The lira slid as much as 4% against the dollar on Tuesday as Turkey girded for inflation to rise further after touching a 19-year peak.
Finance Minister Nureddin Nebati said he expected a return to stability after a volatile currency crash in recent months.
The lira, however, weakened as far as 13.5 to the dollar from a close of 12.96 on Monday, and stood at 13.295 by 0946 GMT, as economists forecast consumer prices would continue to rise after data on Monday showed Turkey’s annual inflation rate surged to 36.1% last month.
The lira hit a record low 18.4 two weeks ago before rebounding following the government’s steps to support the currency.
Last year, the lira weakened 44%, making it by far the worst performer in emerging markets and marking its worst year since President Tayyip Erdogan came to power nearly two decades ago.
His “new economic program” of sharp interest rate cuts and an emphasis on exports and credit set off the currency crisis, Turkey’s second in four years.
“We expect a stable exchange rate trend to be established over time,” Treasury and Finance Minister Nebati, whom Erdogan appointed last month, told state-owned Anadolu agency on Tuesday.
The central bank has cut its policy rate by 500 basis points to 14% since September, under pressure from Erdogan who overhauled the bank’s leadership last year.
Many economists call the monetary easing reckless given the surge in consumer prices to 36.08% year-on-year in December, which was much higher than forecast and driven by the lira weakness and transport and food prices.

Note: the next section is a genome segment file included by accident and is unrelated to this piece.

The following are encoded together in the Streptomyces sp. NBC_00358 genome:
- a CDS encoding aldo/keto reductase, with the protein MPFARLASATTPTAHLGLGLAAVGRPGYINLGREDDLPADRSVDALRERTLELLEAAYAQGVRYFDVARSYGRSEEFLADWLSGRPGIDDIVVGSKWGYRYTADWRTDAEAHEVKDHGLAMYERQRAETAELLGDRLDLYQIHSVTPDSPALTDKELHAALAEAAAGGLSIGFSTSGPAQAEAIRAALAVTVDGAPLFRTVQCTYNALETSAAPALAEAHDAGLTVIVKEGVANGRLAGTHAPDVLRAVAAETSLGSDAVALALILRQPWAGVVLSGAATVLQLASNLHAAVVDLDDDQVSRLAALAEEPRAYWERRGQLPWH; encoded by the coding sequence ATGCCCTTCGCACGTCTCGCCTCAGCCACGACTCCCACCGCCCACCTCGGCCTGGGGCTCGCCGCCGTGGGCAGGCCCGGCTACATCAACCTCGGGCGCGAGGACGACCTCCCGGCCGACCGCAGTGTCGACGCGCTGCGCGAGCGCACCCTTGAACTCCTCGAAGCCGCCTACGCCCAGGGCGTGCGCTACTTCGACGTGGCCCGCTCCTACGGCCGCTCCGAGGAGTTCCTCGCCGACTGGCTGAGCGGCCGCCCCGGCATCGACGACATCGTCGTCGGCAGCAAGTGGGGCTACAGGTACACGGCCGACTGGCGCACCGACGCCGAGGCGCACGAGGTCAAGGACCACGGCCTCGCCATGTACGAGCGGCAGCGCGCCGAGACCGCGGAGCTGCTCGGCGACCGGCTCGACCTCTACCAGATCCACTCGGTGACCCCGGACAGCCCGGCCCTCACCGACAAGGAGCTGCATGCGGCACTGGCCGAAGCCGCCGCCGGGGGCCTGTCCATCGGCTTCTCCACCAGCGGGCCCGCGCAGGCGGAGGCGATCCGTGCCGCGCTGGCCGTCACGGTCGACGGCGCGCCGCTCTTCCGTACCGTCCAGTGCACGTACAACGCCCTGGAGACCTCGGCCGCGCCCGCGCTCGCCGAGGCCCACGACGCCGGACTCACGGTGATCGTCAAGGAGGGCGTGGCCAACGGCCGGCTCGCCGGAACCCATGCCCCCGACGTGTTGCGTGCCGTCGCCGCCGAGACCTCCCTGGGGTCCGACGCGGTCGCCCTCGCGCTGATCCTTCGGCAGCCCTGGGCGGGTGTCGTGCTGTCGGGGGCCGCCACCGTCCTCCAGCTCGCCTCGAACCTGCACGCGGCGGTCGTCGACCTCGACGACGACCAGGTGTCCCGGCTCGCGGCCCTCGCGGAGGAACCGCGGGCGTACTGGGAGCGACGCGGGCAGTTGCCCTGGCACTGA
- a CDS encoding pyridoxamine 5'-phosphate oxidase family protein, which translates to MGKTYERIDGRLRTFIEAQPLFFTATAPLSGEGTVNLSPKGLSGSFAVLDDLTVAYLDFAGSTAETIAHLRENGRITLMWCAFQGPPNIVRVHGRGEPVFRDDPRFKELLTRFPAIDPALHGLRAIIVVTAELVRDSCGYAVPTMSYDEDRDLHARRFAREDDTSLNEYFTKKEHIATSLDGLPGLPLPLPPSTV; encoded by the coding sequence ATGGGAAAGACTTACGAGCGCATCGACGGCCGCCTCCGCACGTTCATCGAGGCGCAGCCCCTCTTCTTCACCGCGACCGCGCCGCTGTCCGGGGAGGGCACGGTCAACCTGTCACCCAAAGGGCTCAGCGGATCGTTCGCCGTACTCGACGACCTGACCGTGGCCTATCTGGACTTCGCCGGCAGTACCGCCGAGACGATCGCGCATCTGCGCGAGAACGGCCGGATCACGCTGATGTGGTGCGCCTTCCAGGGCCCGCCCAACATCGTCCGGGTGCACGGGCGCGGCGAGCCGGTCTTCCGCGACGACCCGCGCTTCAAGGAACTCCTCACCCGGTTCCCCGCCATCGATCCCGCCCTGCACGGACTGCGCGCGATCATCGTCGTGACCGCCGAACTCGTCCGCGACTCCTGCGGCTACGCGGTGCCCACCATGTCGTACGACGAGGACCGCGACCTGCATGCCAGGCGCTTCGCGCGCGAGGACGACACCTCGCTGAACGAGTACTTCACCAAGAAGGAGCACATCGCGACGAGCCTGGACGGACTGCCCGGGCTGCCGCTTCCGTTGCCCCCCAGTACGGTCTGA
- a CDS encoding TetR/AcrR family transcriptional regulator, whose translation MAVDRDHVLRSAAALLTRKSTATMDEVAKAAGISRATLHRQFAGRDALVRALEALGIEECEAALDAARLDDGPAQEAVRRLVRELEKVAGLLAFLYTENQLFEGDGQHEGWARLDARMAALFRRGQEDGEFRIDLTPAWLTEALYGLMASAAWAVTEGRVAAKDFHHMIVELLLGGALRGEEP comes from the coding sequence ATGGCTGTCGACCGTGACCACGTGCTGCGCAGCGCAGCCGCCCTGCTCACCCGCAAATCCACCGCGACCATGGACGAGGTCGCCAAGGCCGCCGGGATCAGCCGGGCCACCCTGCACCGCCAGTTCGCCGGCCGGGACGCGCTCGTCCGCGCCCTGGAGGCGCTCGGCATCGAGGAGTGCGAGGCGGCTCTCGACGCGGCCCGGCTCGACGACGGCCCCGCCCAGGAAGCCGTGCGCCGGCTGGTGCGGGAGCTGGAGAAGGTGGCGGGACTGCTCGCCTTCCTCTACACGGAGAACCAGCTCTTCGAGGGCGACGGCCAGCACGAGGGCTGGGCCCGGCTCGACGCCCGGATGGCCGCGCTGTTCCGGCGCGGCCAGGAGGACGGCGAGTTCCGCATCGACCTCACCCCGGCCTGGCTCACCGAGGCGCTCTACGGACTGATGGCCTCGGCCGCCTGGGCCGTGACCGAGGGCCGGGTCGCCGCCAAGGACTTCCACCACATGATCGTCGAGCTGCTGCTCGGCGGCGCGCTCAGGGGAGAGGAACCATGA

Inflation should continue rising in the coming months in part due to a series of administered price rises including minimum wage, utilities, road tolls, and alcohol and tobacco taxes.
“The December inflation spike was largely driven by the FX passthrough and imported energy costs,” said Hakan Kara, a Bilkent University professor and former chief economist at Turkey’s central bank.
“The authorities may implement some price controls and deploy additional tools to prop up FX depreciation. But it is not clear how these measures will alleviate the demand channel,” he said, predicting inflation may exceed 40% by March.
Kara said overall January inflation should rise by 5 percentage points due to the direct and indirect contributions from the administered price hikes.
Speaking after a cabinet meeting on Monday, Erdogan said he was saddened by the inflation data and that his government was determined to lower it to single digits, blaming the climb on global commodity prices and a weaker lira.
To curb the lira weakness, Erdogan unveiled a scheme two weeks ago in which the state protects converted local deposits from losses versus hard currencies.
Deposits in the forex-protected scheme had reached 84 billion lire ($6.4 billion), Nebati was reported as telling Anadolu on Tuesday.
“By developing instruments like the new fx-protected deposit accounts and increasing the lira’s attractiveness, we will lower inflation,” he said, adding that once stability is achieved, Ankara would boost production and exports.
Nebat said work would be conducted on drawing gold kept at home into the financial system, while the state’s contribution to the private pensions’ system will be raised
Corporate tax will be made more competitive and value-added tax will be simplified among various planned measures, he added. to 30% from 25%.